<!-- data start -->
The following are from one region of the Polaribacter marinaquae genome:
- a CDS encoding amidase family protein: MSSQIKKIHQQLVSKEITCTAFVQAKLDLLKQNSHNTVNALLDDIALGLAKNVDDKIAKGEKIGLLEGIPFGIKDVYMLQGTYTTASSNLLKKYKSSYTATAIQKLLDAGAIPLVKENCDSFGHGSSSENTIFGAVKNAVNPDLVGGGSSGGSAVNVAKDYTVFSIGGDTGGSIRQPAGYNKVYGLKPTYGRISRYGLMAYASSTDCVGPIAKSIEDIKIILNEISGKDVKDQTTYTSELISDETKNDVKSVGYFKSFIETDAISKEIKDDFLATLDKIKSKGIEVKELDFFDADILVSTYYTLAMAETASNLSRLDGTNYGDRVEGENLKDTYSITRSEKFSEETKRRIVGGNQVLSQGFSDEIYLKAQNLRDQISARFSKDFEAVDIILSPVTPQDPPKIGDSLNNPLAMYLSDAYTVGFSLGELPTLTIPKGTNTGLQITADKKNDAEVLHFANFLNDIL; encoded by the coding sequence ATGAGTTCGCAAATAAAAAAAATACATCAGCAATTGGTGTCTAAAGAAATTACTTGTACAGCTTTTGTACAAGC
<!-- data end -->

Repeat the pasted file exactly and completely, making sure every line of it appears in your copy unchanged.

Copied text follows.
The following are from one region of the Polaribacter marinaquae genome:
- a CDS encoding amidase family protein: MSSQIKKIHQQLVSKEITCTAFVQAKLDLLKQNSHNTVNALLDDIALGLAKNVDDKIAKGEKIGLLEGIPFGIKDVYMLQGTYTTASSNLLKKYKSSYTATAIQKLLDAGAIPLVKENCDSFGHGSSSENTIFGAVKNAVNPDLVGGGSSGGSAVNVAKDYTVFSIGGDTGGSIRQPAGYNKVYGLKPTYGRISRYGLMAYASSTDCVGPIAKSIEDIKIILNEISGKDVKDQTTYTSELISDETKNDVKSVGYFKSFIETDAISKEIKDDFLATLDKIKSKGIEVKELDFFDADILVSTYYTLAMAETASNLSRLDGTNYGDRVEGENLKDTYSITRSEKFSEETKRRIVGGNQVLSQGFSDEIYLKAQNLRDQISARFSKDFEAVDIILSPVTPQDPPKIGDSLNNPLAMYLSDAYTVGFSLGELPTLTIPKGTNTGLQITADKKNDAEVLHFANFLNDIL; encoded by the coding sequence ATGAGTTCGCAAATAAAAAAAATACATCAGCAATTGGTGTCTAAAGAAATTACTTGTACAGCTTTTGTACAAGC